Captive management is utterly important when the species can no longer sustain the population itself in the wild. Besides the human activities, natural catastrophes such as strong predation pressure, diseases and food shortage can also endanger wild species to an unsecured population. For example, pink pigeon (Nesoenas mayeri) once experienced a population shock down to 10 individuals, thus is enlisted in IUCN Critically Endangered in 1994. They suffered from introduced invasive species (Swinnerton, 2001) and intense food competition (Jones & Owadally, 1988). The compounding effect of captive breeding and reintroduction have been successful to bring back the survival likelihood. It has been downlisted to Endangered and may become eligible for further downlisting in the future. Captive breeding is beneficial to concentrate the resource and management effort, as compared to in-situ conservation, especially when the population is small and vulnerable to natural chance events. Other successful reintroduction examples include scimitar-horned oryx, Californian condor and golden lion tamarin.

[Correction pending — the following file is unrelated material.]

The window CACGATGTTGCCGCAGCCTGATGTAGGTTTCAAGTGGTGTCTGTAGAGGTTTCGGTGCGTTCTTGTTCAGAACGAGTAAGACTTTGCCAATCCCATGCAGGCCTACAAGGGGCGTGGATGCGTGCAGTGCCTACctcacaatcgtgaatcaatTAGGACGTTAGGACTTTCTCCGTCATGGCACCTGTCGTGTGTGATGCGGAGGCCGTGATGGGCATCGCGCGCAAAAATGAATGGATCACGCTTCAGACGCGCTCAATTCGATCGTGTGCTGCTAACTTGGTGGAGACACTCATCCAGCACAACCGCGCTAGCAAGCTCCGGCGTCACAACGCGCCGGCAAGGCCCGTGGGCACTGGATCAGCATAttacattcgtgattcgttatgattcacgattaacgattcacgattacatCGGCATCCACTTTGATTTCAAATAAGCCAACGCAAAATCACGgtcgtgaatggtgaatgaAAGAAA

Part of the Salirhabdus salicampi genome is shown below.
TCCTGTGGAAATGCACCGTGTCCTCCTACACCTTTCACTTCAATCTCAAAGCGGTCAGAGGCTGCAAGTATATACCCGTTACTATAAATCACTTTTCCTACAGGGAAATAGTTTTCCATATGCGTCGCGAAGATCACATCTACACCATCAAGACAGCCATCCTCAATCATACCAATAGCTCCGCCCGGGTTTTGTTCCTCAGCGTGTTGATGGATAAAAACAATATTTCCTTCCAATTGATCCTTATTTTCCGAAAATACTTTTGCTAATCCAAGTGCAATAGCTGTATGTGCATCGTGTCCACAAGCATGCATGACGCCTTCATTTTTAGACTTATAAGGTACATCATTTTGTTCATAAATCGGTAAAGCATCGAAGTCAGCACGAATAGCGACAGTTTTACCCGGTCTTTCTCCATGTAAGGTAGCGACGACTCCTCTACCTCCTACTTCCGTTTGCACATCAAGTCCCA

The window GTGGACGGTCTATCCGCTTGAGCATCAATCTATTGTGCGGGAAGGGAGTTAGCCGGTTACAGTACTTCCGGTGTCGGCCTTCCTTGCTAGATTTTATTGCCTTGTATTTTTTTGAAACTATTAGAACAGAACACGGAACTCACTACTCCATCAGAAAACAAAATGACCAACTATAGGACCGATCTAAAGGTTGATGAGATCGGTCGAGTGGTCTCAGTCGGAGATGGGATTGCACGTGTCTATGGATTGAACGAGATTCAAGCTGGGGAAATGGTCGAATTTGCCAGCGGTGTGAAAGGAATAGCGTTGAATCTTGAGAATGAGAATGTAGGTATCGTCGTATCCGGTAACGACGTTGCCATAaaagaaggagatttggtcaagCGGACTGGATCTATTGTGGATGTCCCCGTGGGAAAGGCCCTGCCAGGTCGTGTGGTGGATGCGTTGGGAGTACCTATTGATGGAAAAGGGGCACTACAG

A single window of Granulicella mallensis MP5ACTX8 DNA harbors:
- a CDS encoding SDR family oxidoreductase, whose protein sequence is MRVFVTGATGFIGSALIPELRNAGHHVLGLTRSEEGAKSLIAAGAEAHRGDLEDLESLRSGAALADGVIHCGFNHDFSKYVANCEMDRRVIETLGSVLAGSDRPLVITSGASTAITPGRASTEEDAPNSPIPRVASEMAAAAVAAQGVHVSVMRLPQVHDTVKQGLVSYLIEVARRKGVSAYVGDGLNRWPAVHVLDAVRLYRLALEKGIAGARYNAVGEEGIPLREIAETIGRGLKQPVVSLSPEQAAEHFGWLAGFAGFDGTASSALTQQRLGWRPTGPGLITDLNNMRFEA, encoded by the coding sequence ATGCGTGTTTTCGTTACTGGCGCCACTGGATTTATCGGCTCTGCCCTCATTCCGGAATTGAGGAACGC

The rationale behind the educational purpose of a captivity such as zoos and marine parks is the created affective connections bridging the nature and visitors. In compared to alienated forms of conservation outreach, such as propaganda and leaflets, the actual experience spending with an animal quickly strengthens the bonding and thus raise a higher compassion to save the endangered animals. When reports find out that there are positive effects of zoos on cognitive and affective characteristics (Luebke et al., 2016), captive management breaks the estrangement between public and wildlife, and affirms the community engagement of conservation.